The study (2018-004405-64), named FRAMES, was approved by the Spanish Agency of Medicines and Medical Devices (AEMPS) and is expected to initiate patient recruitment in a few weeks at the Hospital La Paz, in Madrid.
Additional study sites are expected to open soon at clinical institutions across Belgium, Germany, and France.
The trial is going to assess the safety and efficacy of MIN-102 in approximately 36 patients, ages 12 to 60. Participants will be randomized to take either MIN-102 or placebo orally for about 48 weeks.
During this period, researchers will assess changes in patients’ cervical spinal cord area, as determined by magnetic resonance imaging (MRI) measurements, comparing treatment with MIN-102 to placebo.
They will also evaluate the impact of the treatment on the levels of several biomarkers related with Friedreich’s ataxia, as well as the treatment’s effect on fatigue, ataxia severity, and patients’ quality of life.
More information about the study can be found here.
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“The FRAMES trial design uses meaningful endpoints that were developed using state of the art knowledge of the disease and its natural progression,” Alexandra Durr, MD, PhD, principal investigator at the Brain and Spine Institute of La Pitié-Salpêtrière University Hospital (ICM) in France and a coordinator of the Phase 2 trial, said in a press release.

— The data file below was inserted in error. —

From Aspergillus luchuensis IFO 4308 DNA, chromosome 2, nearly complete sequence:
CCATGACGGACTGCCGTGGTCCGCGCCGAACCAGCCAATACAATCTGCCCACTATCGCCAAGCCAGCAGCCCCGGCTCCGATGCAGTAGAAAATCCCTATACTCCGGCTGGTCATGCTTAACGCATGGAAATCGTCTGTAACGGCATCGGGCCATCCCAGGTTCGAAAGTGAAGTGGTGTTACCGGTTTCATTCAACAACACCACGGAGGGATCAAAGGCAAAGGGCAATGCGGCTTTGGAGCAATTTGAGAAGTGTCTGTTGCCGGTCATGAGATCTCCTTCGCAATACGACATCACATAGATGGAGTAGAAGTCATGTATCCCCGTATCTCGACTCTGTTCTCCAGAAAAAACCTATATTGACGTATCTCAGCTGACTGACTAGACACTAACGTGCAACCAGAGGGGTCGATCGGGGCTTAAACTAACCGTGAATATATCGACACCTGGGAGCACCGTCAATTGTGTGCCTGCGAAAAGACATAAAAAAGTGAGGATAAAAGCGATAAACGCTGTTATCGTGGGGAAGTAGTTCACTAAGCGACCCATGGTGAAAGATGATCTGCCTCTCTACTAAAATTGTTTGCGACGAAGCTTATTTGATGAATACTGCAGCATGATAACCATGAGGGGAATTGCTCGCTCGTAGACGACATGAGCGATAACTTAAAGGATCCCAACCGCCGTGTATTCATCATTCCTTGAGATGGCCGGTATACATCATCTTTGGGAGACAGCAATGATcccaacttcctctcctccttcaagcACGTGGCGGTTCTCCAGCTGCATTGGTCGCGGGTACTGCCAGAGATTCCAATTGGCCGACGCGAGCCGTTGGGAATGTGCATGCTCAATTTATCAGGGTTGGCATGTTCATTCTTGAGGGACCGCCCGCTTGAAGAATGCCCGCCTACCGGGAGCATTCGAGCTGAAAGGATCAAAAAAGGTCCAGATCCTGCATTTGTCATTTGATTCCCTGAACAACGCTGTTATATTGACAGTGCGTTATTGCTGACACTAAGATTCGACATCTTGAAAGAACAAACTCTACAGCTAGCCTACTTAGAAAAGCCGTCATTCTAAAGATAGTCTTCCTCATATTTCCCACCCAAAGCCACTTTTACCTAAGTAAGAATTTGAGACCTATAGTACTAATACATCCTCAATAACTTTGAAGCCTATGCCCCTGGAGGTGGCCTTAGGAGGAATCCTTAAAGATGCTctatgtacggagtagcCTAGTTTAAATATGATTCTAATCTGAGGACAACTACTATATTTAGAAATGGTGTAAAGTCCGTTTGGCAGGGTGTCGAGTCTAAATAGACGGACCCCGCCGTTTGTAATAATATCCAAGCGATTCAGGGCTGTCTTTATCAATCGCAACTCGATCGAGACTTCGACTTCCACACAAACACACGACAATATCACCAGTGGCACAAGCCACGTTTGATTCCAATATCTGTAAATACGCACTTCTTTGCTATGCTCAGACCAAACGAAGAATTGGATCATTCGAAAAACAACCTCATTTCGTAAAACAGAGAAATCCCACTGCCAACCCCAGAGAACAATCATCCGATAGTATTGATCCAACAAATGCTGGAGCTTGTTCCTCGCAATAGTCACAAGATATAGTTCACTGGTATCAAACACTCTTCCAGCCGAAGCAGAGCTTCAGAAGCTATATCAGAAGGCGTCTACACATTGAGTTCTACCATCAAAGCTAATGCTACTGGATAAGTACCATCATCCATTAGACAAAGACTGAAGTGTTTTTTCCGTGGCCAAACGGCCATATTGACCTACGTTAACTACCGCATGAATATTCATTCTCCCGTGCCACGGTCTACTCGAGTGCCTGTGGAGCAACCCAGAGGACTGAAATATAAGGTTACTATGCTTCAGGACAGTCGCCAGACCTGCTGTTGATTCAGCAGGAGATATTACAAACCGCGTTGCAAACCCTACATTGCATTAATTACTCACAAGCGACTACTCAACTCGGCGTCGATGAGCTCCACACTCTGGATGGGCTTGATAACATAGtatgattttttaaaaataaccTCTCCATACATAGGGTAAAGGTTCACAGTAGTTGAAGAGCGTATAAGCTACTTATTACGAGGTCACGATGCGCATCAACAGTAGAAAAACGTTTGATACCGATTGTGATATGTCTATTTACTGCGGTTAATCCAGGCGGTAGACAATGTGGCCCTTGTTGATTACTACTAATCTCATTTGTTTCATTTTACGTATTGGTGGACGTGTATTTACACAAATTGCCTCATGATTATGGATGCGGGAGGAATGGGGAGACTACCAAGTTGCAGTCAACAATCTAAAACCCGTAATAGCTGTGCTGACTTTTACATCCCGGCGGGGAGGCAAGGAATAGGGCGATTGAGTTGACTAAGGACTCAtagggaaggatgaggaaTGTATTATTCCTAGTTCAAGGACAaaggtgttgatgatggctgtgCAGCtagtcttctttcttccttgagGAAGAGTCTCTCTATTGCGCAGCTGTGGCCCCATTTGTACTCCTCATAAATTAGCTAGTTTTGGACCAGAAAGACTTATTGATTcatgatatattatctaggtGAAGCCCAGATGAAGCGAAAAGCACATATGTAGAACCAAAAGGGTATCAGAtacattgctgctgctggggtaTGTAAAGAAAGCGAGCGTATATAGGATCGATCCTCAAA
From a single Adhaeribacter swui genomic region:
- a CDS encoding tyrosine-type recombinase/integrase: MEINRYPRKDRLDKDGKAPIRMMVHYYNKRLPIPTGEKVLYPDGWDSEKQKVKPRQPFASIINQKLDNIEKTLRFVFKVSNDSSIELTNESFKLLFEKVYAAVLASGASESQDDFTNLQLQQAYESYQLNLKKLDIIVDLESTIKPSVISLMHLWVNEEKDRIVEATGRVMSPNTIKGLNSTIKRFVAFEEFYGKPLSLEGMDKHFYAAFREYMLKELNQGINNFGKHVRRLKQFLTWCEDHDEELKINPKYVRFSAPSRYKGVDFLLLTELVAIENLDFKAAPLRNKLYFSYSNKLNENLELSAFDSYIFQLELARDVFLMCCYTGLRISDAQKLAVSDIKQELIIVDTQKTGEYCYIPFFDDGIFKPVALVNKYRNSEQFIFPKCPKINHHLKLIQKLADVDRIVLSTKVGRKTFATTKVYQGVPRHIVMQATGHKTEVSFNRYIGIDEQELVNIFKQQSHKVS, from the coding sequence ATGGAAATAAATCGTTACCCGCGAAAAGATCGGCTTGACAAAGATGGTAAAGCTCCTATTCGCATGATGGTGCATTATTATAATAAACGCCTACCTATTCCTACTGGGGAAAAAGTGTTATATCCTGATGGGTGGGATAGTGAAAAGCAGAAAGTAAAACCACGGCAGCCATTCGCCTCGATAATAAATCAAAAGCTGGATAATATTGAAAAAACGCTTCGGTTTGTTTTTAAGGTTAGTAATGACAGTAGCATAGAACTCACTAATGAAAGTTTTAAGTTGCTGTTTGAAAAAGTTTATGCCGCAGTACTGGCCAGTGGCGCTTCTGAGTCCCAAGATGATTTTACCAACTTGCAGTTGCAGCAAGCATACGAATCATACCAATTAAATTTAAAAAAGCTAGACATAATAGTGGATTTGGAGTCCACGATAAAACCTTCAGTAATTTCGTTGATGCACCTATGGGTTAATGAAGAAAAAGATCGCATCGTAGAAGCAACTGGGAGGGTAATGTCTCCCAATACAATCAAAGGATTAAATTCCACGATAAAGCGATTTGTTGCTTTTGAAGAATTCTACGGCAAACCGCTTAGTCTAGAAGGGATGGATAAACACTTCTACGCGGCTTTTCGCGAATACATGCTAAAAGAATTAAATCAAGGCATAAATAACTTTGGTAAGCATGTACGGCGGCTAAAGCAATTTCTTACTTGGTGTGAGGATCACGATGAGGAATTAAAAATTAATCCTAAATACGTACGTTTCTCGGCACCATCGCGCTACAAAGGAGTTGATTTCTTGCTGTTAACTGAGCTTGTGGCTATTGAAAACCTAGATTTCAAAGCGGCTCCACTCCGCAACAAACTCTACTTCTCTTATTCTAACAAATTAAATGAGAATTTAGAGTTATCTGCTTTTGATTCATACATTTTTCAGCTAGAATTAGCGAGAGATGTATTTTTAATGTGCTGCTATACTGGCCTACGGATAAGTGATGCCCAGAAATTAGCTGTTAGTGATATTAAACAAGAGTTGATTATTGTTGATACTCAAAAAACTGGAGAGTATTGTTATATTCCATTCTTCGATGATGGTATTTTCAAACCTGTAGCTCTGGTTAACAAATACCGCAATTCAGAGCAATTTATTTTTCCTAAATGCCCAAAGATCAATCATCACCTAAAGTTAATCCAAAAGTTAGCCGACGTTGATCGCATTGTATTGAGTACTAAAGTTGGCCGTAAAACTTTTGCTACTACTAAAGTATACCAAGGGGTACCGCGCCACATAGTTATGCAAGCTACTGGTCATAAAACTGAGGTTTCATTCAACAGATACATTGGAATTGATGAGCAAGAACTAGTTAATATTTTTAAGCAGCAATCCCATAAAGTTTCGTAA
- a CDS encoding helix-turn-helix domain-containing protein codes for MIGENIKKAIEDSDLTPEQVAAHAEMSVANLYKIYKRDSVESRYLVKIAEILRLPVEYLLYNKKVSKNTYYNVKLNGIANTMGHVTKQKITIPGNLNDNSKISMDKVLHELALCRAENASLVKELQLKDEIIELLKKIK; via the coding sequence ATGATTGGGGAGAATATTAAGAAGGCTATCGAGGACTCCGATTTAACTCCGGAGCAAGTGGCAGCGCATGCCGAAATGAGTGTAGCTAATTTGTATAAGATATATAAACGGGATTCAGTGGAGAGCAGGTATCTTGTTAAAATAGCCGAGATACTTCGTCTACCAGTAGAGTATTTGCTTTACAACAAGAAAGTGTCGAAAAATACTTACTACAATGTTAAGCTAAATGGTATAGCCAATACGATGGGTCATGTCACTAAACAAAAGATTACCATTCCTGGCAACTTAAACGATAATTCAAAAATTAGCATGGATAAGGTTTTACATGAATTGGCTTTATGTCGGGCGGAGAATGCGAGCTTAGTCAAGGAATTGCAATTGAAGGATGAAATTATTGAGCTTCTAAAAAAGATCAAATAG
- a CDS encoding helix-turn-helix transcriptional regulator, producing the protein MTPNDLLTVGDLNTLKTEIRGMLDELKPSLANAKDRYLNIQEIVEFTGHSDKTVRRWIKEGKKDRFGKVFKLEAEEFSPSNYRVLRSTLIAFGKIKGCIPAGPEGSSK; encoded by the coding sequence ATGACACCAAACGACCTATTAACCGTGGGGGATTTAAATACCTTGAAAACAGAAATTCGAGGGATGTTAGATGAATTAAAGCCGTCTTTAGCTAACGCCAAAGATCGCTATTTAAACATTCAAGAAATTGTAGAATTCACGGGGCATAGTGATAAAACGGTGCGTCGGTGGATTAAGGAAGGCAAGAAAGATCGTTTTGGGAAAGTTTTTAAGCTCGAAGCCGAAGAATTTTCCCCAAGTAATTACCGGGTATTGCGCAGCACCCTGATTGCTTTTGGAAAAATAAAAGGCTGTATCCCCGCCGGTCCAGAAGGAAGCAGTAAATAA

“I welcome this approach to provide an awaited treatment option for our patients with the potential to influence disease progression,” she said.
MIN-102 is a selective PPAR gamma activator that has shown an ability to effectively pass the blood brain barrier and reach the central nervous system.
In preclinical models of several diseases, it was seen to modulate cellular signals involved in mitochondrial dysfunction, oxidative stress, neuroinflammation, nerve cell degeneration and demyelination (destruction of the nerve cells’ protective myelin layer).
Results from a Phase 1 study demonstrated that MIN-102 is well-tolerated. It also confirmed that MIN-102 can cross the blood brain barrier and activate PPAR gamma signals within the central nervous system, suggesting that it may hold therapeutic activity for several neurological disorders.
“We are pleased to have received approval for the launch of our Phase 2 trial for Friedreich’s Ataxia with our lead candidate, MIN-102,” Uwe Meya, MD, PhD, chief medical officer at Minoryx, said. “We believe our drug candidate may address the high unmet medical need in multiple rare CNS diseases.”
Minoryx is currently testing MIN-102 in a Phase 2/3 trial (ADVANCE, NCT03231878) in adult patients with adrenomyeloneuropathy, the most common form of X-linked adrenoleukodystrophy (X-ALD). Results of the study are expected to be announced by the end of 2020.
The U.S. Food and Drug Administration and the European Medicines Agency have granted orphan drug status to MIN-102 for the treatment of X-ALD.
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